Abstract

The performance of the phase-shifted superstructured fiber Bragg grating (SSFBG) for optical code (OC) recognition was investigated with different reflectivity as well as input pulse width. The auto-correlation peak (PA) and the ratios of PA to the maximum wing level (P/W) and cross-correlation level (P/C) were used to quantitatively evaluate the OC recognition performance. There is a conflict between obtaining high PA and high P/W and P/C ratios in high reflectivity regime. The approach of applying apodization technique to improve the performance in high reflectivity regime is proposed. The comparative experimental investigations with 127-chip 160-Gchip/s SSFBG are carried out to confirm the effectiveness of the proposed approach. Error-free transmission with multiplexing of two active users has been successfully achieved by the apodized SSFBG at a data rate of 1.25 Gbit/s.

© 2004 Optical Society of America

1. Introduction

Optical code (OC) generation and recognition techniques have been primarily investigated for application in the optical code division multiple access (OCDMA) system to process the OC in the optical domain [13]. It has recently been noticed that OC labels have good prospect in versatile applications for OCDMA, optical burst switching (OBS) and optical packet switching (OPS) systems and will be able to play an important role in future Internet protocol (IP) over photonic networks [46]. There are a number of different OC generation/recognition schemes, which can be classified according to their operation principle as incoherent or coherent schemes, or according to their processing dimensions as one-dimensional (1-D), or two-dimensional (2-D) schemes. Figure 1 shows an illustration of these classifications.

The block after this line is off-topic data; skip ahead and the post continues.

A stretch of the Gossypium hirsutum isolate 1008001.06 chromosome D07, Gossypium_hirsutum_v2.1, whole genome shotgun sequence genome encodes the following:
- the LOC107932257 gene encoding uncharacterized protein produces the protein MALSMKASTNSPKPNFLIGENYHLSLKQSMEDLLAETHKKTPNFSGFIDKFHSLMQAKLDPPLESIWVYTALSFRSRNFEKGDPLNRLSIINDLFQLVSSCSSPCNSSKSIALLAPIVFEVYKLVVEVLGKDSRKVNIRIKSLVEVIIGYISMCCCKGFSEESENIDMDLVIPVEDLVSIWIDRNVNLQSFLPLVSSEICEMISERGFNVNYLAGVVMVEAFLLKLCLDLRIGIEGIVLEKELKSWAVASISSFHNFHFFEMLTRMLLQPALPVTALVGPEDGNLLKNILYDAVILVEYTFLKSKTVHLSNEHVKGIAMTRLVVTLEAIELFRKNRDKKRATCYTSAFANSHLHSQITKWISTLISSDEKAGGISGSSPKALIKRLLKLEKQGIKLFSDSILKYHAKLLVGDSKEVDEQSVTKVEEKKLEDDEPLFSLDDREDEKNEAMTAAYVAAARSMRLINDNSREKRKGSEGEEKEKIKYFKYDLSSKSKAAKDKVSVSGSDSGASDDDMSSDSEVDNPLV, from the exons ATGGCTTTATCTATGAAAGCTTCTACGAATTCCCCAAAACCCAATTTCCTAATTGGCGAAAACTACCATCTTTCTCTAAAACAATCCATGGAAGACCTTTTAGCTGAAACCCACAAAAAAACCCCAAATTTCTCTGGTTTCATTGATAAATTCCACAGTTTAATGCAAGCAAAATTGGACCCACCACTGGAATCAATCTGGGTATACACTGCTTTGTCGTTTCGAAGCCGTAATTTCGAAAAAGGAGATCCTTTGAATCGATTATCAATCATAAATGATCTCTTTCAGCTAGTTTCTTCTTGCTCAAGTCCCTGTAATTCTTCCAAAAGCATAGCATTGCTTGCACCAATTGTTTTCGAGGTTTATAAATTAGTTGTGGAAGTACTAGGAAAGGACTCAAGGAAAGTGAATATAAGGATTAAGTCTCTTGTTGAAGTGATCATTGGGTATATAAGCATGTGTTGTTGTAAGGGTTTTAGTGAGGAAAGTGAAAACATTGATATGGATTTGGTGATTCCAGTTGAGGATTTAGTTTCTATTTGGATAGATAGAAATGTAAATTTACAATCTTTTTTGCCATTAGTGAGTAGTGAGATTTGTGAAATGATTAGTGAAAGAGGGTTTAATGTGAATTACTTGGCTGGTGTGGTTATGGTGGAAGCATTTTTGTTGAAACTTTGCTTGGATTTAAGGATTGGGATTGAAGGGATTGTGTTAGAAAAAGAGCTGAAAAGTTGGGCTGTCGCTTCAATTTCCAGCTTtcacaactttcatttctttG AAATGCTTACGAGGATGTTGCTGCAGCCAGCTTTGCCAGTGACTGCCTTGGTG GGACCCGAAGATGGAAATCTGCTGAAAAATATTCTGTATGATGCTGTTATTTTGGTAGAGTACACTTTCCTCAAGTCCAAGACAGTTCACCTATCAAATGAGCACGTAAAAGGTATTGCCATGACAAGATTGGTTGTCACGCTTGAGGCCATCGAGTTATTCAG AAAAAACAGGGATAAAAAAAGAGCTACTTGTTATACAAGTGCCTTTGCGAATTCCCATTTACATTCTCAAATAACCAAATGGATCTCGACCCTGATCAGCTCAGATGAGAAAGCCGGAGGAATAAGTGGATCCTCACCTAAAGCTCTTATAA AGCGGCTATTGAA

The incoherent techniques, which work on an optical-power-intensity basis, process OCs in a unipolar (0,1) manner, which results in disadvantages such as small code size, low optical power and bandwidth efficiency, and poor correlation property [116]. In contrast, coherent techniques, which work on a field-amplitude basis, process OCs in a bipolar (-1, +1) manner all optically; thus, they are superior to incoherent techniques in the overall performance [37, 1725]. On the other hand, OCs could be processed in either the time domain [18, 1719] or the frequency domain [36, 911, 2025] in 1-D schemes, and in the frequency and time domains simultaneously [1216] in 2-D schemes.

The OC en/decoders are the most crucial components in these optical implementations. Techniques that have been adopted include fiber-optic delay lines (FODL) [13, 1718], planar lightwave circuits (PLC) [46, 19], spatial light modulators (SLM) [9, 2021], arrayed-waveguide grating (AWG) [10, 1213], fiber Bragg gratings (FBG) [8, 11, 1416, 2225], holographic device [26], and micro-electromechanical systems (MEMS) [27]. Figure 1 shows their applications for different schemes.

Particularly, in the coherent time -spreading (TS) scheme, the OC is generated by spreading the coherent optical pulses in time, and the phase of the optical carrier is changed according to a specific bipolar signature pattern. It is similar to that in the electrical field, which has been studied quite extensively for radar and wireless CDMA communication applications. In this scheme, controlling the optical paths in the order fractions of optical wavelength is required to guarantee the optical pulses are coherently interfering with each other during the signal processing [34]. PLC that can satisfy this critical requirement has been applied as en/decoder [46]. However, PLC can not easily generate OC in the orders of a hundred-chips order long, because of the physical constraint of the silica substrate and design complexity, which will result in an inability to generate a large number of OCs, leading to poor system scalability. Given these fact, the FBG might be a powerful alternative.

 

Fig. 1. Classifications of OC generation/recognition techniques.